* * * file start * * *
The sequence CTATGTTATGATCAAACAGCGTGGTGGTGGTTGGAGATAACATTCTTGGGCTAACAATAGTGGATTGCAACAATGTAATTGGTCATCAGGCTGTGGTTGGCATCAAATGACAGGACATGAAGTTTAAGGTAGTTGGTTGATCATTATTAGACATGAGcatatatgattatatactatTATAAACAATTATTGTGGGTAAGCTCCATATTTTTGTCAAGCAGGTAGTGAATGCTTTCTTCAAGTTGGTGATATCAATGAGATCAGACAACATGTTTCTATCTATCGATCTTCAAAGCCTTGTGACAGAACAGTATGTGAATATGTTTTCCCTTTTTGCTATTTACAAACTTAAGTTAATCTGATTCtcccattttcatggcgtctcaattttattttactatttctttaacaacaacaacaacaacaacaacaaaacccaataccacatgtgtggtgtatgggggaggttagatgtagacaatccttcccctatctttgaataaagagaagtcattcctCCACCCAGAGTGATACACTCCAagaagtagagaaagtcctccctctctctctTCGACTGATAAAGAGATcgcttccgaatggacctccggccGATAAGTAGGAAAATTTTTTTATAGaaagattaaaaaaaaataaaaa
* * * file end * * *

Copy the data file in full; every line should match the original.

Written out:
The sequence CTATGTTATGATCAAACAGCGTGGTGGTGGTTGGAGATAACATTCTTGGGCTAACAATAGTGGATTGCAACAATGTAATTGGTCATCAGGCTGTGGTTGGCATCAAATGACAGGACATGAAGTTTAAGGTAGTTGGTTGATCATTATTAGACATGAGcatatatgattatatactatTATAAACAATTATTGTGGGTAAGCTCCATATTTTTGTCAAGCAGGTAGTGAATGCTTTCTTCAAGTTGGTGATATCAATGAGATCAGACAACATGTTTCTATCTATCGATCTTCAAAGCCTTGTGACAGAACAGTATGTGAATATGTTTTCCCTTTTTGCTATTTACAAACTTAAGTTAATCTGATTCtcccattttcatggcgtctcaattttattttactatttctttaacaacaacaacaacaacaacaacaaaacccaataccacatgtgtggtgtatgggggaggttagatgtagacaatccttcccctatctttgaataaagagaagtcattcctCCACCCAGAGTGATACACTCCAagaagtagagaaagtcctccctctctctctTCGACTGATAAAGAGATcgcttccgaatggacctccggccGATAAGTAGGAAAATTTTTTTATAGaaagattaaaaaaaaataaaaa